Yes - make sure that your meter reads correctly during transmit - it will bounce up and
down on SSB, but if your output power and/or internal meter doesn't show some variation,
the rig isn't putting out power (even if it shows output in CW mode.)

If you don't see any indication of output power when you talk (just squeezing the mic
button isn't enough on SSB) then check the mic gain (if it is down too low you won't
have any output) and the microphone connections.
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KJ6TJX
Member

Posts: 35




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« Reply #6 on: March 26, 2012, 10:14:26 AM »

Thanks all for the input. 

The meter (l.e.d.) runs up on transmit, however I haven't actually put a power meter on the radio.  Will do that next.  To my knowledge, the mike gain is fixed and one of the "mods" you'll find on the internet is mic gain boost, so obviously some believe the stock mic gain is lacking.  Also, it dawned on me this AM the low end of my sloper is facing almost due west (the Pacific Ocean).  Just how much radiation is headed east (or north or south), when the wire is oriented east/west, but with the low end to the west?  Does it change more than take-off angle?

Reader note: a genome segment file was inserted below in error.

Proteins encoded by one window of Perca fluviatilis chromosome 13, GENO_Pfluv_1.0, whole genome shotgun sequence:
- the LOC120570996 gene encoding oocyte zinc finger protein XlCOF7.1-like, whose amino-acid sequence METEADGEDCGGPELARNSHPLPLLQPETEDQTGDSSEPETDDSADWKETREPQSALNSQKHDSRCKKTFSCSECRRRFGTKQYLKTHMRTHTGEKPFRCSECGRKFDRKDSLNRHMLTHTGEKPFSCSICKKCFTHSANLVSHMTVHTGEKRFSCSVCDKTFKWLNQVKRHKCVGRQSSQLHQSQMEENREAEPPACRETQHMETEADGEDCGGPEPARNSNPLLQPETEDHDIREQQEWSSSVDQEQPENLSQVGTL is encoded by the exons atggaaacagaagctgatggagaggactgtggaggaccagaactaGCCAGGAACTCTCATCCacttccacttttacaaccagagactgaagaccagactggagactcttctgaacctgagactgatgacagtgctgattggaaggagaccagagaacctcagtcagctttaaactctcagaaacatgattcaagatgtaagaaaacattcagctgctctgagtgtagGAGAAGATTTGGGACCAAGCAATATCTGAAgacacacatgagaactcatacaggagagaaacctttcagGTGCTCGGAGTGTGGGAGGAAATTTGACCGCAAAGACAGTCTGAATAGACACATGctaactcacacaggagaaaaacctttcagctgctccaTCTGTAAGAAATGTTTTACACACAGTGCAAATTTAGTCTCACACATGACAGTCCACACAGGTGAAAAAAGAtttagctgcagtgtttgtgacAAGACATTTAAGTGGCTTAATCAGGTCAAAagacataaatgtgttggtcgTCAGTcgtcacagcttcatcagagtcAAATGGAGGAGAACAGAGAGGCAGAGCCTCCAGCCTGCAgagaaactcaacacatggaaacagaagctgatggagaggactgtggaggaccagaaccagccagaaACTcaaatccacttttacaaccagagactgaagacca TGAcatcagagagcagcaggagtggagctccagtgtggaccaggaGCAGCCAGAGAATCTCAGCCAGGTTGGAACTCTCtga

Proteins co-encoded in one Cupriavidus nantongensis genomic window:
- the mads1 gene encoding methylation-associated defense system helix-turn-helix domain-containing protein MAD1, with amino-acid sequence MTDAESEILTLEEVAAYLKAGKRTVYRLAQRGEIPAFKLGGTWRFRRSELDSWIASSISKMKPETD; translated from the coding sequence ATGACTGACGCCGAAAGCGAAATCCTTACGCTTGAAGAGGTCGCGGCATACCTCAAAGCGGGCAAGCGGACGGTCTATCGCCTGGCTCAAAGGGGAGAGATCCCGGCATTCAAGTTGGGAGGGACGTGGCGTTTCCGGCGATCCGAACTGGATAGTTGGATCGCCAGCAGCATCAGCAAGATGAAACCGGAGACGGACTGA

Also, does it matter which end is up once the ground has more of an uneven effect on radiation off both lobes?  A vertical has center coax conductor as radiator feed and shield as ground system.  At what point does the angle and/or proximity to the ground become a vertical and no longer a sloper?

Finally, I will find a local HF operator and try to verify the radio is actually transmitting something intelligible.   

Jon
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WB6BYU
Member

Posts: 13242




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« Reply #7 on: March 26, 2012, 11:03:31 AM »